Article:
Alex, a travel-worn survivor in a desolate post-apocalyptic world, returns to his childhood home to find not only artifacts of his youth, but also the plague-ridden body of his recently deceased father.
Welcome back Nicholas Payne Santos & Adam R. Brown with another exquisite short. Once again set in the favorite post apocalyptic setting – like some of the other Bullmoose Pictures films ‘Mutt‘ and ‘Shovel‘, ‘Former Things’ takes a more gentle approach at a survivor returning to his childhood home to find not only artifacts of his youth, but also the plague-ridden body of his recently deceased father.
After attending the funeral of my grandfather, I came to appreciate the tremendous care and work we take in preparing our loved ones to be put to rest at the end of their lives. I asked myself, “What would it be like to live in a world without hospitals, doctors, and funeral homes?” As a result, FORMER THINGS is an austere portrait of an intimate funeral involving a father and son.
What we love from these films is the talent to display the real “in-between” moments that you would not find in your typical Hollywood film, and turn them into the integral part of the story – and a smooth marvel to watch.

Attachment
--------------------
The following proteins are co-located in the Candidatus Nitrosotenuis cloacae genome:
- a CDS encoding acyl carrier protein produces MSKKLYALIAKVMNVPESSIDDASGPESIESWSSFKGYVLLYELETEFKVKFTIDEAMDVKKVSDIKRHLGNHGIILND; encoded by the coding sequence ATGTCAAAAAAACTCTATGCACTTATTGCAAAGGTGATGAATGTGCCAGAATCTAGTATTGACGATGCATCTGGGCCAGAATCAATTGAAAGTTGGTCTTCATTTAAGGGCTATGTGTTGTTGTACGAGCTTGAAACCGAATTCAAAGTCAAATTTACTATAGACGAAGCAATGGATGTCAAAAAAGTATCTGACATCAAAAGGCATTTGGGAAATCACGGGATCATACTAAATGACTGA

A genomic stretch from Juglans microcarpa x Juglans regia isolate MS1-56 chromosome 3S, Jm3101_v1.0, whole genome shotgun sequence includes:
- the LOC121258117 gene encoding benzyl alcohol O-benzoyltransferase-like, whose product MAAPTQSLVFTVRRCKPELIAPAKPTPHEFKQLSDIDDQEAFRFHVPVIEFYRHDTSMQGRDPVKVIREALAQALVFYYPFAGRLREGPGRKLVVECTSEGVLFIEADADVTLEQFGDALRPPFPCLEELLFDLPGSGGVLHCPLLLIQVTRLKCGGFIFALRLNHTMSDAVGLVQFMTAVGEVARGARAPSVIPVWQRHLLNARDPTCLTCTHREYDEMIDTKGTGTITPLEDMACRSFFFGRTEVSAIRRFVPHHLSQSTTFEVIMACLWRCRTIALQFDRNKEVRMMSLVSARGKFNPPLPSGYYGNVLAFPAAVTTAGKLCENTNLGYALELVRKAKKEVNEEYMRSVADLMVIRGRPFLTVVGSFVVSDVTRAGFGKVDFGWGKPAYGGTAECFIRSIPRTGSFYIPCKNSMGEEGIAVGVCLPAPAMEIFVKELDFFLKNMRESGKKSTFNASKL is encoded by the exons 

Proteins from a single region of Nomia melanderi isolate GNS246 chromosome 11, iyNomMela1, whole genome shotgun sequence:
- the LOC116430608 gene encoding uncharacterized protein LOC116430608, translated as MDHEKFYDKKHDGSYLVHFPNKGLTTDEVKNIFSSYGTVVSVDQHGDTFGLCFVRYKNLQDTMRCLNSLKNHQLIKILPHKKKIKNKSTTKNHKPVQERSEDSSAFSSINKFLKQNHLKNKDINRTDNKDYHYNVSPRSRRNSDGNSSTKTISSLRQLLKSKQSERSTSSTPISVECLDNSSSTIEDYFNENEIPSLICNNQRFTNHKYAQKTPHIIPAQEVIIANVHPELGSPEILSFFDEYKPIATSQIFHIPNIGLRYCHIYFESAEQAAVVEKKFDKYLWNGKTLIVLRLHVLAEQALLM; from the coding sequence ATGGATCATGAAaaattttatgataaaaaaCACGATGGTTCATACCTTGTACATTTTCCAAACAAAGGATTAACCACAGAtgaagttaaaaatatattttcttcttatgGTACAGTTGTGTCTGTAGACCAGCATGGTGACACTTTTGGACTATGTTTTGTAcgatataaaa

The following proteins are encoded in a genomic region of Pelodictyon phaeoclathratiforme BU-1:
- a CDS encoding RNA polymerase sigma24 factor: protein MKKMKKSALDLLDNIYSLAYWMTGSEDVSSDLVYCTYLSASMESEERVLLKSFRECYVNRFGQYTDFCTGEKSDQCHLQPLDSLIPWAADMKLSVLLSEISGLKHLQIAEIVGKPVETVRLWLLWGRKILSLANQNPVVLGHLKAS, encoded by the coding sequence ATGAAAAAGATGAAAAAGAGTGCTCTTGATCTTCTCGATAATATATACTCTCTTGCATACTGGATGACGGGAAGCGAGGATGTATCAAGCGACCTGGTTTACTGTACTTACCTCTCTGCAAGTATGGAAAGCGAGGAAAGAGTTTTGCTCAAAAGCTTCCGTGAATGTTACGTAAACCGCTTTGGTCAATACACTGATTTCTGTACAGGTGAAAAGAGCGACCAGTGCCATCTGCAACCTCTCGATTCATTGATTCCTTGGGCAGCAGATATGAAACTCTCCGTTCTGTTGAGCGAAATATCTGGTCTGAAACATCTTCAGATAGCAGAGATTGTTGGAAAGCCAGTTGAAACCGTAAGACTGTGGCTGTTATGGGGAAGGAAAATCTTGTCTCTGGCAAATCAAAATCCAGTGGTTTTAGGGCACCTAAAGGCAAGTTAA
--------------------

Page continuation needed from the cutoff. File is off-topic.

As post-apocalyptic and zombie genres have dominated mainstream film and television in recent years, FORMER THINGS takes a different approach by portraying how customs involving death and mourning might realistically transpire amid fantastical circumstances. Drawing on works from Romanian New-Wave directors like Cristian Mungiu (4 Months, 3 Weeks, & 2 Days) and Corneliu Porumboiu (Police, Adjective), I wanted to take a different approach to the genre. I wanted to take a side step from mostly focusing on shock and gore, but concentrate on the subtle moments that might transcend in dealing with a zombie apocalypse.
Simply a strong felt film that needs to be watched with patience, but will effortlessly bring you along – and leave you with a satisfying reward.